Rhizomes of Chamerion angustifolium, by Rasbak.

What’s behind the recent appearance of fireweed plants on the old railroad bed near my house? Are they sprouts from rhizomes that laid dormant for years, and then responded to the bulldozer that tore up the railroad tracks and cleared out the thistles and tumbleweeds? Or did they grow from seed? Without digging, I’ll never know, but I don’t want to disturb them. In fact, I hope they continue to flourish and spread!
Maybe I'll sow these myself.

Sources

Archibold, OW. 1980. Seed input into a postfire forest site in northern Saskatchewan. Canadian Journal of Forest Research 10:129-134.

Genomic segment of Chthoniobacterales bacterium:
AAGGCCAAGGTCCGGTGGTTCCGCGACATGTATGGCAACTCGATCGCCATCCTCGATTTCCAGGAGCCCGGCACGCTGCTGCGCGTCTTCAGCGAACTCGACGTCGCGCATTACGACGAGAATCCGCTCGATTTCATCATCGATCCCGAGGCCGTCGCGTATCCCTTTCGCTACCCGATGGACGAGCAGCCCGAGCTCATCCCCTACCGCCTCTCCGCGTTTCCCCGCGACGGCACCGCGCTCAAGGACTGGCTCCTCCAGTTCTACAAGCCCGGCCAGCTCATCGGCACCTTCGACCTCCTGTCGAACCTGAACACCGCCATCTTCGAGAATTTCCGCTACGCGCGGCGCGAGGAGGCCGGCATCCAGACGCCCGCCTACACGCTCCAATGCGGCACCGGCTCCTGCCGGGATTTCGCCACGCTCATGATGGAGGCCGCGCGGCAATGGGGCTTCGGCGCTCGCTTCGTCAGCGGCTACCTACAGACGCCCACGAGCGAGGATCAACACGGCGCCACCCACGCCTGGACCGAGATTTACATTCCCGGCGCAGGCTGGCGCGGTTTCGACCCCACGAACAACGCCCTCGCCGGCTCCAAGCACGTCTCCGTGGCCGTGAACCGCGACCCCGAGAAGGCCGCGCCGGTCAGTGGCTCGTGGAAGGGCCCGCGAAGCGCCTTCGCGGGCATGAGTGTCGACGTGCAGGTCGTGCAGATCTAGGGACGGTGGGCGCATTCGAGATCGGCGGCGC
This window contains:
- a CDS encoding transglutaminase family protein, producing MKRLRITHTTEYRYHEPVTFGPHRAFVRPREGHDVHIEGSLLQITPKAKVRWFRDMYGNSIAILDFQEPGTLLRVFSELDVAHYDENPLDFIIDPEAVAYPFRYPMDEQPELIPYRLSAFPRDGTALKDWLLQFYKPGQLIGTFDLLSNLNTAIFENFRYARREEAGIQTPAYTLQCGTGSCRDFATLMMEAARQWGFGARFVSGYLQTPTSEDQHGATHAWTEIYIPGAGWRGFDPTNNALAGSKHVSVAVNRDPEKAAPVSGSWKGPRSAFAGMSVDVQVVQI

Dale, VH. 1989. Wind dispersed seeds and plant recovery on the Mount St. Helens debris avalanche. Canadian Journal of Botany 67:1434-1441.

Pavek, DS. Chamerion angustifolium. In: Fire Effects Information System [Online]. USDA Forest Service, Rocky Mountain Research Station, Fire Sciences Laboratory (Producer). Accessed 2016, July 31. http://www.fs.fed.us/database/feis/plants/forb/chaang/all.html 

Romme, WH, Bohland, L, Persichetty, C, and Caruso, T. 1995. Germination ecology of some common forest herbs in Yellowstone National Park, Wyoming, USA. Arctic and Alpine Research 27:407-412. PDF

Solbreck, C, and Andersson, D. 1987. Vertical distribution of fireweed, Epilobium augustifolium, seeds in the air. Canadian Journal of Botany 65: 2177-2178.